Henry Garner Lawsuit

Pioneers Vol 4 Wayne Co, Kentucky
Page 111


MARTIN BEATY came into Court, October Term, 1820 and filed a complaint against Peter Catron and Henry Gardner, Defendants and states that on11 Aug 1817 he entered into an Article of Agreement concerning a tract of land containing 50 acres in Wayne on Beaver Creek and a Salt Prospect on the same land with Catron and Garner. Catron & Garner had bored a hole between 330 and 350 feet deep. They agreed to furnish me a agent, all the augus that belonged to them and also the use of a blacksmith during the time I may be boring the Well, etc (see agreement). I further state that I did bore down 500 feet and found sufficient quantity of salt water and moreover I believe there is now a supple which will enable them to make large quantities of salt. After I quit boring, I called upon Catron and Garner and informed them that I had bored to the dept and had no doubt that they had ample supply to make salt in large quantities and required them to bear their proportions of the expense of blowing down the head procuring the metle pipes, furnaces and other necessary requisites for commencing the manufacturing of Salt, which they had agreed to do so some time past. Gardner on his part afterward absolutely refused to comply with by refusing to bear his part of the expense, being 1/4th part of sinking down the well. May it please your honor to subpoena the Defendants to appear and answer the charges in this Bill.

DEPOSIITON OF HENRY GARNER: Henry states that Beaty took upwards of 3 years to bore the well, when it should have been done in 6 to 12 month less time, because of diligence and the tardy manner in which he conducted his business. My self and Catron had about 3 months service and labour sunk the hole or well between 3 & 400 feet that about the distance of 180 feet from the surface, they struck a small vein of salt water which for a small amount of time, appeared somewhat flattering, but in a short time became weak to all appearance and not worth bestowing any attention to. I was not in any circumstances to justify any further loss or risk upon the subject as I have had spent as much money and labour in the business as I intended to do without some profit. The complainant Beaty well knows that the extra amount of time should be on his own and not have us pay for the bacon and other supplies that he furnished. About the time Beaty commenced this suit, I WAS STARTING WITH MY EFFECTS AND FAMILY TO TENNESSEE and Beaty procured a Writ against me and put in the hand of JOSHUA CATTS, THEN A DEPUTY SHERIFF, who pursued me into the County of Cumberland and restrained my liberty, although Beaty does not consider himself bound to pay me one cent or any consideration whatever towards the $3500 that I expended, but on the contrary, thanks it impossible that such a sum could have been laid out and expended for the Little Work furnished at that place and therefore requires full proof of each item.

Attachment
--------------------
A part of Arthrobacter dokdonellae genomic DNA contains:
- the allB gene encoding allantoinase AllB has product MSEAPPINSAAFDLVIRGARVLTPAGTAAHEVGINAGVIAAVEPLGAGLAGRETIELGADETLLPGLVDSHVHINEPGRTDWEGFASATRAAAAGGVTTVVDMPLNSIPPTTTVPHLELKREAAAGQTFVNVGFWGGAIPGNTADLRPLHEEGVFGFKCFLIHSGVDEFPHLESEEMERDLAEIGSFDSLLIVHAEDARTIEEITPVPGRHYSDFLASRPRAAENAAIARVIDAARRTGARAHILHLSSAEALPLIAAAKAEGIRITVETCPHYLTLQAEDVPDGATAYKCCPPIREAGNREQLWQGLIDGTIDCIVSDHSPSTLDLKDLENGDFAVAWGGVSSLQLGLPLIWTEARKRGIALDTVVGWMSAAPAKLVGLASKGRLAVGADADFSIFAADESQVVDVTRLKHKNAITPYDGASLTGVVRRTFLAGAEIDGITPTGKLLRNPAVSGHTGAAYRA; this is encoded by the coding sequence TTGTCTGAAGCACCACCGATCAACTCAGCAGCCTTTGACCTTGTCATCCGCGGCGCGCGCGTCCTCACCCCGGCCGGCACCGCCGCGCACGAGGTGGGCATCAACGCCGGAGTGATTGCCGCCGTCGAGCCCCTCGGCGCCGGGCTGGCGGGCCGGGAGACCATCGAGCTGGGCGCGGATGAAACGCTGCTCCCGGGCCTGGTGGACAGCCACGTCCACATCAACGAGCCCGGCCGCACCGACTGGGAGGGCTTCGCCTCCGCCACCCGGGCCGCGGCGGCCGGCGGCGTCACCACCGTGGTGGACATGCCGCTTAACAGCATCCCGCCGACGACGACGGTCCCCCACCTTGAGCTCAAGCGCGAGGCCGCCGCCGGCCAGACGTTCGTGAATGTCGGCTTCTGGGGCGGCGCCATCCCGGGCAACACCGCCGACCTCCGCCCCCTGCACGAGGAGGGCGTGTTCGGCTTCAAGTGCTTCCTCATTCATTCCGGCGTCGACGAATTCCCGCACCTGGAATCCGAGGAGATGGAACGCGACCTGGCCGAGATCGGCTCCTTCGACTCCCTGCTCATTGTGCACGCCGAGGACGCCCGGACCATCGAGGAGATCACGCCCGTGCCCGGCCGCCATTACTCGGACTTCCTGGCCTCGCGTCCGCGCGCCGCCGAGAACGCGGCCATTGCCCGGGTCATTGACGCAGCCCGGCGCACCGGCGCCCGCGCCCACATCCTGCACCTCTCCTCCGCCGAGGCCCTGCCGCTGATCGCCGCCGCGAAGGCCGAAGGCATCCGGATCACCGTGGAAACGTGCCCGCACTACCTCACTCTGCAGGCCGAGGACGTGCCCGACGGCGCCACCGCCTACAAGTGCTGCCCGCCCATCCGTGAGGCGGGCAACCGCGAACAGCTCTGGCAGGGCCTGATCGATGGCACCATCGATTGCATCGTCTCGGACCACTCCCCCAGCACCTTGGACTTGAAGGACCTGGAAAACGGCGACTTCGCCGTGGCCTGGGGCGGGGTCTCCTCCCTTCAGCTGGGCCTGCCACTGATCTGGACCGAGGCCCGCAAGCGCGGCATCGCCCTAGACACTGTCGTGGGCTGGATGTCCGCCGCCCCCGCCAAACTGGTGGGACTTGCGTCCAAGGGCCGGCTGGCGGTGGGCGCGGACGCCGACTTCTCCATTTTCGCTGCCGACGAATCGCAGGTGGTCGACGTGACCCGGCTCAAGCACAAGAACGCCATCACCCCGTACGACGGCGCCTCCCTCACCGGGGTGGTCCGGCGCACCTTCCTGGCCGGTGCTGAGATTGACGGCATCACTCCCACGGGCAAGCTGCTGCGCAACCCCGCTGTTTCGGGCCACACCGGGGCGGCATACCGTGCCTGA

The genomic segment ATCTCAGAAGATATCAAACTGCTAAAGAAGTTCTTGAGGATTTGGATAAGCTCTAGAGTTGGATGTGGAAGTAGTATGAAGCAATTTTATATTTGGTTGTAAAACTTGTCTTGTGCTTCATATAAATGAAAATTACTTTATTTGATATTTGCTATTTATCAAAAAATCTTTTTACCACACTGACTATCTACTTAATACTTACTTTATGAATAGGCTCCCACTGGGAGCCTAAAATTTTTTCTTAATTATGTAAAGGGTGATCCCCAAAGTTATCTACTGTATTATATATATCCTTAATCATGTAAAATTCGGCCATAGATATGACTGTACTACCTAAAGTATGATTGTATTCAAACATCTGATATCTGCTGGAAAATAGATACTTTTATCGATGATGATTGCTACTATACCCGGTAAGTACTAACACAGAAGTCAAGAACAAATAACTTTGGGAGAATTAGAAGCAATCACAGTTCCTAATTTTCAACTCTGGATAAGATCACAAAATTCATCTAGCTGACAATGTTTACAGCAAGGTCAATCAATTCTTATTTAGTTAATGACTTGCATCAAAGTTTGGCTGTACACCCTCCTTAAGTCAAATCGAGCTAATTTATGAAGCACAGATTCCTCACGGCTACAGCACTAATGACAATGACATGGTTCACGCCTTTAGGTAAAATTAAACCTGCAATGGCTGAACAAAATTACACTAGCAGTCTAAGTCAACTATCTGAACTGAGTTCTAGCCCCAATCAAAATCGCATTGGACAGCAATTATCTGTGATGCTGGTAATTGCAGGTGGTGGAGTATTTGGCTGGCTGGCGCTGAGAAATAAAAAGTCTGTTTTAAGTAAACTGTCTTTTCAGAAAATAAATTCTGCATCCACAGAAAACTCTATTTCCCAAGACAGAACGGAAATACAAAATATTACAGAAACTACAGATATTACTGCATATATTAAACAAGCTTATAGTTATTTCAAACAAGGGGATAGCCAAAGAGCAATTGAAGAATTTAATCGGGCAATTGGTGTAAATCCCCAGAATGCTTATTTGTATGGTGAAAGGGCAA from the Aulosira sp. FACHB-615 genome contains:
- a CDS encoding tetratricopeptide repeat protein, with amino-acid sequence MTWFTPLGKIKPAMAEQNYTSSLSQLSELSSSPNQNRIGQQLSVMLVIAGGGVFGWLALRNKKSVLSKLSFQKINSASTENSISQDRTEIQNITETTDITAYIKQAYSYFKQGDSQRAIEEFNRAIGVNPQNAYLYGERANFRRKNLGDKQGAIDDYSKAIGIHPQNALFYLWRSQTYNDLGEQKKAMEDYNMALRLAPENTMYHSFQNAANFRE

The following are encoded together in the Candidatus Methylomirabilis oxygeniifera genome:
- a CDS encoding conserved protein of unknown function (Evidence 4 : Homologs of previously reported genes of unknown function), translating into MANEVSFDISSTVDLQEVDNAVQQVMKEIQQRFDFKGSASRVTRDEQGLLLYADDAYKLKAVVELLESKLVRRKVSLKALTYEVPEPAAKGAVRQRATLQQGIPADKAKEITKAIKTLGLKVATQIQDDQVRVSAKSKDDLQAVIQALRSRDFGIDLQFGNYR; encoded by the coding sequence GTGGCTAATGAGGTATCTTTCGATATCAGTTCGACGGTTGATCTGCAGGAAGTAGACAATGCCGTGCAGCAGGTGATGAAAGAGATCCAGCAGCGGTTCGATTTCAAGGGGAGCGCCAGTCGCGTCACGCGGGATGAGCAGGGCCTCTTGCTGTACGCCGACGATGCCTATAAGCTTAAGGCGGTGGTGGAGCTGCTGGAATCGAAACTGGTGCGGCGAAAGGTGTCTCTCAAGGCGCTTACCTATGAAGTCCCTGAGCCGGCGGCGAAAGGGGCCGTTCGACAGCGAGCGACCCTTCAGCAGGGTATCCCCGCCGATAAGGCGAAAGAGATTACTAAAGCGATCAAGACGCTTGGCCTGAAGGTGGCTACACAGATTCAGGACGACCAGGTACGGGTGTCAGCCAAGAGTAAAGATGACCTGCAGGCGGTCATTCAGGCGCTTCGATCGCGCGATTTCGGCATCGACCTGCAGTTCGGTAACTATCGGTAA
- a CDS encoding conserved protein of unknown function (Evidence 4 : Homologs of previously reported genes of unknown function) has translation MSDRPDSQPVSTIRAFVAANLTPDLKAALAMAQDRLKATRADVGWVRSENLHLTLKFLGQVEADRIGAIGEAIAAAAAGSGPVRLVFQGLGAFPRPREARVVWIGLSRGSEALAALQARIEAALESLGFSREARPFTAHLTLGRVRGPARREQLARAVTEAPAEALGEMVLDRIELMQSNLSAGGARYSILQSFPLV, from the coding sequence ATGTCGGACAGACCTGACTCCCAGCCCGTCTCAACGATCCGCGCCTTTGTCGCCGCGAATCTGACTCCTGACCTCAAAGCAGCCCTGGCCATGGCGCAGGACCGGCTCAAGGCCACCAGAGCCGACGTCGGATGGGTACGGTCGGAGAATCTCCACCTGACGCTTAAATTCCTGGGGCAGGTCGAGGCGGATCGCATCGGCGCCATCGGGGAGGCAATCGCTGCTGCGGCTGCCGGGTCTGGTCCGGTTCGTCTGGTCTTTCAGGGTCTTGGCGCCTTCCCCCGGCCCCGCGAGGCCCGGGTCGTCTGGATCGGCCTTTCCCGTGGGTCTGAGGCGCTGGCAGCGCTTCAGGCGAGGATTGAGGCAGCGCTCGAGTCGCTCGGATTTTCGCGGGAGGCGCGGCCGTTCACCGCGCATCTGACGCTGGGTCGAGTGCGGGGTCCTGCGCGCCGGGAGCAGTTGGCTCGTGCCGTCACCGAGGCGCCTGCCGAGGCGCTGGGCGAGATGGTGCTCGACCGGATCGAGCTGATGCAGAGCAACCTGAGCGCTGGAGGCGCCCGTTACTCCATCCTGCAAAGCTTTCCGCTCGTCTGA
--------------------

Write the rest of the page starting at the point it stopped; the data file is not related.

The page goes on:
The Deposition of CHARLES EADES taken at the house of Edward N. Cullom, a Justice of the Peace on 1 May 1821 in a suit pending wherein Martin Beaty is Complaintant and Henry Garner SR. Defendant – Questioning by Beaty: “I heard a conversation between Garner, previous to your (Beaty) arrival, and Catron and I understood from the conversation that you was to bore the auger hole 500 feet deep at your own expense except you struck salt water sooner which in the opinon of a majority of the partners was sufficient to authorize you to prepare for making salt and in that case the partners were all to bear their proportionable part of the expense.
Charles Eades

Page 112

The Deposition of WILLIAM CONWELL taken at the same time as Charles Eads 1 May 1821:

“ I had a conversation with Garner last summer about the salt well on Beaver Creek and he told me that he had seen HULING and that he intended to join him to bore for salt on the Creek below us and take the salt water from us. Ever since I have worked for you, I have heard you (Beaty) and Mr. Catron say that there was and is plenty of good salt water in the well and I have heard Garner say the same. I don’t think there was any unnecessary work done on the well and was done on the cheapest plan as possible. I was present in August 1820 when we put down the pipes and got up good salt water and Garner was there helping and agreed to carry on and pay his part of the expenses.